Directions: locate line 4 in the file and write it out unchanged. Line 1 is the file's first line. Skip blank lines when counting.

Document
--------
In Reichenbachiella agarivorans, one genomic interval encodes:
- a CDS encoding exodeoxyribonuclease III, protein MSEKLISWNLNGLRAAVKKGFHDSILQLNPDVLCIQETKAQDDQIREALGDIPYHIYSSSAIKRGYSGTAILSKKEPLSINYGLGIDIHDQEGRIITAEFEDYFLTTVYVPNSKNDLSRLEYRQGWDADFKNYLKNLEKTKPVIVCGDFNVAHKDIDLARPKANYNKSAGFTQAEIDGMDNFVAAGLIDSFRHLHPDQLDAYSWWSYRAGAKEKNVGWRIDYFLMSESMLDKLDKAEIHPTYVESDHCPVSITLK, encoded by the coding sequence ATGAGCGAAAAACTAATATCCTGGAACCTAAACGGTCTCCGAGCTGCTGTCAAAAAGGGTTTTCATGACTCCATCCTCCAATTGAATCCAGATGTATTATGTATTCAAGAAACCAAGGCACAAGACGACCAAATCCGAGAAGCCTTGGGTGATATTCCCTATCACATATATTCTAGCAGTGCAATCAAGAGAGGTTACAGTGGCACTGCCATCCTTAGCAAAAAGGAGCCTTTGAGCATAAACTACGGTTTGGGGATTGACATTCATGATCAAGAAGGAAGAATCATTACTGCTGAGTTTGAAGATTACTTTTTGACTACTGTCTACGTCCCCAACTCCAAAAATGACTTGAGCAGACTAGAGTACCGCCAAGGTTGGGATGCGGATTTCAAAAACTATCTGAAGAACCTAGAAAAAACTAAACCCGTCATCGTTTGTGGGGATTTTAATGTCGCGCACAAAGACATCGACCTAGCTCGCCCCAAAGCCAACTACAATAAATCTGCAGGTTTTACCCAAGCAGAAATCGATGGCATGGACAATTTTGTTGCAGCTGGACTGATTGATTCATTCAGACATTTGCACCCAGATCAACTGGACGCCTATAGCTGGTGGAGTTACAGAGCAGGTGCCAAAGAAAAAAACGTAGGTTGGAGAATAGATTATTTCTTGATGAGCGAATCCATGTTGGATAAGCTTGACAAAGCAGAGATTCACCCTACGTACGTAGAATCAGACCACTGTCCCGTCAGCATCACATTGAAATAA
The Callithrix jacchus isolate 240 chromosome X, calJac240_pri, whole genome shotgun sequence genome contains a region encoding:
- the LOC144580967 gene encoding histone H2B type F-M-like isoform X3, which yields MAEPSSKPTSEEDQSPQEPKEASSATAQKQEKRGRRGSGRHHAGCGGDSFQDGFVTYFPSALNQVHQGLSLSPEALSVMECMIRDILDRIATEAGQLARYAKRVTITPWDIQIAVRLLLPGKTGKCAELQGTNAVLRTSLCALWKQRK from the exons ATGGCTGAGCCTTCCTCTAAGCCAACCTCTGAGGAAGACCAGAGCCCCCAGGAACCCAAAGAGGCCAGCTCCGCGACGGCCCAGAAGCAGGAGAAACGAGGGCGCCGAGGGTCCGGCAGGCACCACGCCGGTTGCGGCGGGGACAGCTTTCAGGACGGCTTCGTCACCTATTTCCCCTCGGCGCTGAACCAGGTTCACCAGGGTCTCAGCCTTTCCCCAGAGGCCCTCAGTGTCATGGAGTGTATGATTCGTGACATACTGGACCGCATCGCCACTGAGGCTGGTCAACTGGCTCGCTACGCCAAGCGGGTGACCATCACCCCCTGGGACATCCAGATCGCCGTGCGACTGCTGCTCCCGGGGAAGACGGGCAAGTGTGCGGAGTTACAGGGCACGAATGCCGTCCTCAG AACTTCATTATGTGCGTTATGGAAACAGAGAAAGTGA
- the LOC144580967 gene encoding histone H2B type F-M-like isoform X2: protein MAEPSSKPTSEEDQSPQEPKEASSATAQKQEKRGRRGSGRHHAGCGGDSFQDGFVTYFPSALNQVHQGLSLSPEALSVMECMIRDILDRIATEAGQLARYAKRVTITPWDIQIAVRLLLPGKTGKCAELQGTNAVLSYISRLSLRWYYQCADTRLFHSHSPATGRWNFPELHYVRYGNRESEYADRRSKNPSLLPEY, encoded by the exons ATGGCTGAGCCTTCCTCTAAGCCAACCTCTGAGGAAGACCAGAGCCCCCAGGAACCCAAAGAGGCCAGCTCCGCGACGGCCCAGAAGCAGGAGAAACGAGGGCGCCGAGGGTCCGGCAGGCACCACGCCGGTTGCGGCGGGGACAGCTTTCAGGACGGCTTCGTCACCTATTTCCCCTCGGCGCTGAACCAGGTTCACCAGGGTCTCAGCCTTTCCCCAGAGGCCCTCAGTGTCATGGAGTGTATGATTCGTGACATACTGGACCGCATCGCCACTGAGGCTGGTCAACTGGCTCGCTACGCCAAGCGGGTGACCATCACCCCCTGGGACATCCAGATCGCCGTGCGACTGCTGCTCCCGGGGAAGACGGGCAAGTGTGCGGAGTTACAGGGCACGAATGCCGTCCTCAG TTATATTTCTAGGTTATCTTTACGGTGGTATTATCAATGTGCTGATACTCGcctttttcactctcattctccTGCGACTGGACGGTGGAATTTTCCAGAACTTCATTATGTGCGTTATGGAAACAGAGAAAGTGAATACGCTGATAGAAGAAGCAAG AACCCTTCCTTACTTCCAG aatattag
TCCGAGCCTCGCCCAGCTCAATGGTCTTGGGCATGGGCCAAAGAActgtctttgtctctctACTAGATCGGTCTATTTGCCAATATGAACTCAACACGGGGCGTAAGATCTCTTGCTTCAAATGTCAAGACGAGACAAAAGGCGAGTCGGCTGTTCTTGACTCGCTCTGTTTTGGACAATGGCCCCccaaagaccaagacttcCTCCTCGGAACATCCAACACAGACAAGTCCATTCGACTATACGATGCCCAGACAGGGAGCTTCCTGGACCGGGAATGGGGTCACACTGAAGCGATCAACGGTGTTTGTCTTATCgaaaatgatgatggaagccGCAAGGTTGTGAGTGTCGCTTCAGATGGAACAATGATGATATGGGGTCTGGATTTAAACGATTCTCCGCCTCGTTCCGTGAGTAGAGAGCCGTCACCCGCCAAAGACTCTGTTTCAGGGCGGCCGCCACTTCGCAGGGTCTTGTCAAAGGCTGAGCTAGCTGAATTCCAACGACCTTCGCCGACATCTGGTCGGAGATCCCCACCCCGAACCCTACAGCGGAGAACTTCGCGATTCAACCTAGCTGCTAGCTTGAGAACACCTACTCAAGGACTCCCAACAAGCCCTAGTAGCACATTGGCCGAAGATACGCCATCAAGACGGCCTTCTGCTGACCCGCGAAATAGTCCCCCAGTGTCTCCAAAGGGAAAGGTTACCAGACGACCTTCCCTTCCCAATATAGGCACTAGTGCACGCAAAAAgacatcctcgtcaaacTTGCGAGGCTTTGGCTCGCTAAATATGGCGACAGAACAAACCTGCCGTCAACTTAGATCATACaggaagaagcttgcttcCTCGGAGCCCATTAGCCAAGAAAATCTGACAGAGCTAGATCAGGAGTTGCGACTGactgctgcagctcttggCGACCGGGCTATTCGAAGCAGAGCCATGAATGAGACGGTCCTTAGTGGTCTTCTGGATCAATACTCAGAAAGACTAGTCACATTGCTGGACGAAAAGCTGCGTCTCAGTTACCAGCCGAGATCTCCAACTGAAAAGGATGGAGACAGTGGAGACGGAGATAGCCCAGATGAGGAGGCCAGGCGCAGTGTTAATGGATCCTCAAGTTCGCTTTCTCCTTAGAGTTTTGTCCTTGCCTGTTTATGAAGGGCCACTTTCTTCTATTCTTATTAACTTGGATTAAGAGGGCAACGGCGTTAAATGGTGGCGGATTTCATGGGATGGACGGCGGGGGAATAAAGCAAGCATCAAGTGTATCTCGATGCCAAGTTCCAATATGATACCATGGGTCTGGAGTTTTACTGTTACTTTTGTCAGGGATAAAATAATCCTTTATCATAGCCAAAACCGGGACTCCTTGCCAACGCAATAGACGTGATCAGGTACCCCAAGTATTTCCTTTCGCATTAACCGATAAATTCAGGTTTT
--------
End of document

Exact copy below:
- the LOC144580967 gene encoding histone H2B type F-M-like isoform X3, which yields MAEPSSKPTSEEDQSPQEPKEASSATAQKQEKRGRRGSGRHHAGCGGDSFQDGFVTYFPSALNQVHQGLSLSPEALSVMECMIRDILDRIATEAGQLARYAKRVTITPWDIQIAVRLLLPGKTGKCAELQGTNAVLRTSLCALWKQRK from the exons ATGGCTGAGCCTTCCTCTAAGCCAACCTCTGAGGAAGACCAGAGCCCCCAGGAACCCAAAGAGGCCAGCTCCGCGACGGCCCAGAAGCAGGAGAAACGAGGGCGCCGAGGGTCCGGCAGGCACCACGCCGGTTGCGGCGGGGACAGCTTTCAGGACGGCTTCGTCACCTATTTCCCCTCGGCGCTGAACCAGGTTCACCAGGGTCTCAGCCTTTCCCCAGAGGCCCTCAGTGTCATGGAGTGTATGATTCGTGACATACTGGACCGCATCGCCACTGAGGCTGGTCAACTGGCTCGCTACGCCAAGCGGGTGACCATCACCCCCTGGGACATCCAGATCGCCGTGCGACTGCTGCTCCCGGGGAAGACGGGCAAGTGTGCGGAGTTACAGGGCACGAATGCCGTCCTCAG AACTTCATTATGTGCGTTATGGAAACAGAGAAAGTGA